We originally posted this blog on July 31, 2009, and Master Cats! have added new examples below the blog (in blue).
Here’s the problem you’re confronted with: Act Three isn’t gelling.
There doesn’t seem to be enough oomph in your big finish, and the hero doesn’t really seem to be learning a lesson — or applying it. That big, emotional uplift you’ve wanted to put in here at the end is missing. Looks like it’s time to roll up your sleeves and start re-working that finale, right?
But maybe the real problem lies back in Act One?
In a lot of scripts I’ve been reading lately, finding what’s wrong with the hero’s story starts with how we meet him, and what his problems are up front.
And most of the time, we haven’t given him enough problems to make the trip worthwhile, and the finale worthy of someone who’s come so far.
The fix is to take the hero “All the Way Back” — meaning to load him up with lots of problems, both individual and systemic.What’s stopping us many times is we are our hero! And we don’t like to look anything less than evolved. And like our hero, we don’t want to show ourselves to seem ignorant, or problem plagued, or deficient in any way.
But we must.
This is partly about showing a complete change, and an Opening Image and Final Image that are opposites. And the pros know how to make those hero arcs big. In the Oscar nominated screenplay for The Savages, we start Laura Linney off lost in her professional life, having a tacky affair, and under the thumb of her brother, Phillip Seymour Hoffman. By the end of that movie, Laura has a play she wrote being staged, has made peace with Phillip, and traded in her lover… for his dog.
But if the screenwriter hadn’t taken Laura “all the way back” to a point of desperation, and even humiliation, the finale would not be nearly as satisfying.
All we’re saying is, this is about the constant adjustment of the Alpha-Omega, the change a hero undergoes. And if you’re not feelin’ it at the end, maybe the end isn’t the problem.
p.s. Take a look at the review of Funny People by Dennis Willis in the San Francisco Examiner!
From Master Cat! Tom Reed:
I don’t think anyone working in film today understands this concept better, or applies it more vigorously, than James Cameron. He also happens to have written and directed the two top grossing films of all time, Avatar and Titanic.
Look at Jake Sully in Avatar: he’s a marine whose wounds have made him a paraplegic; his scientist brother, presumably his only family, has been murdered; we meet him coming out of cyrogenic sleep where he has spent the last five years on his way to a strange planet on a strange mission. He’s broken, body and soul, cynical, utterly alone. All he has is his grit, and, in classic Save the Cat! sympathy (which we hear in voice over), his idealistic ambition: “All I ever wanted in my sorry-ass life was a single thing worth fighting for.” He’s aching to be reborn for a good cause, and he will be (literally). All this happens inside the first five pages of the script and the first five minutes of the movie.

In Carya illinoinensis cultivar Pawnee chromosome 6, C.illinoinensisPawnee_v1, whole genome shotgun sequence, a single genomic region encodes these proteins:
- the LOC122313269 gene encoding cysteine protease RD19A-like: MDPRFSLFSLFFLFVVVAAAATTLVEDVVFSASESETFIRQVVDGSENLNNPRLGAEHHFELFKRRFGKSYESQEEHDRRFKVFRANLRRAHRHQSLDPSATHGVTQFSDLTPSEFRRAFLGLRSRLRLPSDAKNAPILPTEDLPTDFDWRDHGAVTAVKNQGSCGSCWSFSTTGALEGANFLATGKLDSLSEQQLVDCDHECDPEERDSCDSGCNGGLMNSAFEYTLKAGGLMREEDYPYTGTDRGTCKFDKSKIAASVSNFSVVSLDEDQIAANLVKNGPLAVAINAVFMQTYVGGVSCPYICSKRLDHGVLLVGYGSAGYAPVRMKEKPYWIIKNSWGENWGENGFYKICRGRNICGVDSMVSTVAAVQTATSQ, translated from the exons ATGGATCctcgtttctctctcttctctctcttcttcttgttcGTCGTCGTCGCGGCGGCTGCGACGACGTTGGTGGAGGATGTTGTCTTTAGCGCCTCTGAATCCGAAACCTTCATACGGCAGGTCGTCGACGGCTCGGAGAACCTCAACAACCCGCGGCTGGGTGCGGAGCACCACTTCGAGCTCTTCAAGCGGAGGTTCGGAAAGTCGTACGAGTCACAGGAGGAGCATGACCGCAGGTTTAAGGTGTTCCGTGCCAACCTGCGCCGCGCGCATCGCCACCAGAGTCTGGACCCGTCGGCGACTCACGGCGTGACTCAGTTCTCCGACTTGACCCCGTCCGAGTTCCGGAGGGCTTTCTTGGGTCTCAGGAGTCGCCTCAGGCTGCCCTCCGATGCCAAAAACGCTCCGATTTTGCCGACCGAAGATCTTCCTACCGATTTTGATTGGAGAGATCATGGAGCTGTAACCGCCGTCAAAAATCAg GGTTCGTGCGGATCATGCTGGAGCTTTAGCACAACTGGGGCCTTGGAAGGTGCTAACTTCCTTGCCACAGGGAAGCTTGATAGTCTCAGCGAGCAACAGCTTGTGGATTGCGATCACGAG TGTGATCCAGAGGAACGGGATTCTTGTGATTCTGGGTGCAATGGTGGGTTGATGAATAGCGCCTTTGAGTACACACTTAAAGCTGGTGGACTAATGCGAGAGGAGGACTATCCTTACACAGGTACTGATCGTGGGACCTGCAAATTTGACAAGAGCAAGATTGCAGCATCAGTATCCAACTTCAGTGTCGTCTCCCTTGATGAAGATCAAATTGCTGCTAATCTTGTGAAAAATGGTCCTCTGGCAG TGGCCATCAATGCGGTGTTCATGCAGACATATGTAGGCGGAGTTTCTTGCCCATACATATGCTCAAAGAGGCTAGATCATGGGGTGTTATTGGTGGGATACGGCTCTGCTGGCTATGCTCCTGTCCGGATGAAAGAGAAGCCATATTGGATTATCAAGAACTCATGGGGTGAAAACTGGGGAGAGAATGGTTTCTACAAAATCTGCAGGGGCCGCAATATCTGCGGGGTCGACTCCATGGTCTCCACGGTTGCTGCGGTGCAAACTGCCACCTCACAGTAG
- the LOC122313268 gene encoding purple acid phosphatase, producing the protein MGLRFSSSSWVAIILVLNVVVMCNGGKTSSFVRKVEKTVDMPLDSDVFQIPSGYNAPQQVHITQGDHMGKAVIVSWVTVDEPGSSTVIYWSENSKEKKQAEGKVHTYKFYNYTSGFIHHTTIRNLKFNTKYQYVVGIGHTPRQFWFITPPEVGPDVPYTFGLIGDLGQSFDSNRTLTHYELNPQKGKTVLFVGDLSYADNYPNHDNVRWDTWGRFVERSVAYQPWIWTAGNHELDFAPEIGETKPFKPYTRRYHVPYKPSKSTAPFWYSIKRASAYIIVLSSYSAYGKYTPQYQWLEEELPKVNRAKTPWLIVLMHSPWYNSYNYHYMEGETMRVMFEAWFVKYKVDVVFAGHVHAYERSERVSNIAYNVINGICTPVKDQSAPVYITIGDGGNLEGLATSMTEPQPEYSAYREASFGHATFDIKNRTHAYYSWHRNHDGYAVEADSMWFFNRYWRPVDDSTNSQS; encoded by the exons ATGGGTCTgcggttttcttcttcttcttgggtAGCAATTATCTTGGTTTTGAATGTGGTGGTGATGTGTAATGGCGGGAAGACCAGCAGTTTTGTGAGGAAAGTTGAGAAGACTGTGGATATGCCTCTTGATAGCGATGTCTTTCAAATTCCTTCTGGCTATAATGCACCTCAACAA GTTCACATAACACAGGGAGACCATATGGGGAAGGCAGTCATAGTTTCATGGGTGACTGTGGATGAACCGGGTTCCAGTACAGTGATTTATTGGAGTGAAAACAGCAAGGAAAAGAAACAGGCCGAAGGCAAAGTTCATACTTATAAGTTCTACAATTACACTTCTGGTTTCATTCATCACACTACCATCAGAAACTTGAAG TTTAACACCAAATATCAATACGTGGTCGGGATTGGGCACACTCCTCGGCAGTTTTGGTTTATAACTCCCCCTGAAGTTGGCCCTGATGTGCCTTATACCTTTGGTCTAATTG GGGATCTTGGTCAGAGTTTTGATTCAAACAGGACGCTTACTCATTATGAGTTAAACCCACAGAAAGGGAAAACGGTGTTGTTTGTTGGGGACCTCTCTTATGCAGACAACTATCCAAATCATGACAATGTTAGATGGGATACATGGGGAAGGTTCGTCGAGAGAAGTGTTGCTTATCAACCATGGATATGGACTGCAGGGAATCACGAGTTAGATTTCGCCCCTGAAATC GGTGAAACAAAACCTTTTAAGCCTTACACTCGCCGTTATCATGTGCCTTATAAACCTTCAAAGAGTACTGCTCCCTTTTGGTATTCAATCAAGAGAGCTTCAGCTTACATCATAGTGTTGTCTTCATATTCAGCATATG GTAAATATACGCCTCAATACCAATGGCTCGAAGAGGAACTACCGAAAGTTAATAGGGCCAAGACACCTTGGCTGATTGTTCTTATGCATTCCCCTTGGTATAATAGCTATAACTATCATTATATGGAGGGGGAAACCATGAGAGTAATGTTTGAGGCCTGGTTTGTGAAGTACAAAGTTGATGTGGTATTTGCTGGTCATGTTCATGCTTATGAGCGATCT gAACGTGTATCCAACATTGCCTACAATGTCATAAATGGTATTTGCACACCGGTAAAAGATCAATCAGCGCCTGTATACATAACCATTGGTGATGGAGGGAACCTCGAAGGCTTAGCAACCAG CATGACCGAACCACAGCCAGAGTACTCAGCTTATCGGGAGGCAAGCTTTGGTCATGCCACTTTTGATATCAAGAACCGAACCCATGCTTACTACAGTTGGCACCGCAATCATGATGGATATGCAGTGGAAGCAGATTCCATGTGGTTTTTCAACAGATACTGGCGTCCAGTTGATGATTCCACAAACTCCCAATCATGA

Rose Dewitt Bukatur, the protagonist of Titanic, at first seems to have everything a girl of her time could want: beauty, wealth, privilege, and a rich husband-to-be. But we soon discover she’s trapped in a loveless engagement, her family has nothing but debts, and she’s treated as an object and expected to behave according to the rules of Edwardian etiquette which prove more restrictive than the girdle she has to endure that nearly makes her faint. Her life seems so hopeless that she is actually driven to kill herself by jumping from the stern of the ship, though she’s saved by Jack Dawson and learns through him that life is precious and you must “make each day count.” This all happens a bit later in Titanic because of the framing story, but it’s still inside Act One, and Blake’s principal holds: you have to put the hero all the way back in order to bring them all the way forward.
From Jennifer Zhang:
“I know kung-fu.”
Not in Act One, he doesn’t!
The example of Neo from the Wachowskis’ The Matrix immediately springs to mind as a character whose journey and finale are made all the more bad-assier by his sorry state in Act One.
When we first meet Mr. Anderson, he appears not very different from most of us… in all of the most depressing ways. He works a desk job that he loathes, he’s disillusioned, and his dank and dimly-lit apartment leaves much to be desired.
But far more than most of us, he’s constantly vexed by the unshakeable notion that he’s trapped in a dream that he can’t wake from. And in this construct, it’s hard for him to find meaning in anything, because nothing in his life feels real.
And as it turns out, he’s right. He awakens to discover that his whole existence so far has been that of a battery – a living fuel cell, encased in a goo-filled pod for machines to sap energy out of. Things are actually worse than he could have imagined.
To be reborn, he needs a complete reboot – he needs to be unplugged, freed, reprogrammed, and reloaded before he’s going to transform into the spoon-bending, bullet-stopping, high-flying hero he’s destined to be.
And when he finally breaks all the rules of the Matrix and turns the unstoppable Agent Smith into Agent Smithereens, we’re able to look back on cubicle-bound Mr. Anderson and share in the triumph of what he’s become, and how his story has ended.
There were two other movies, but they don’t count.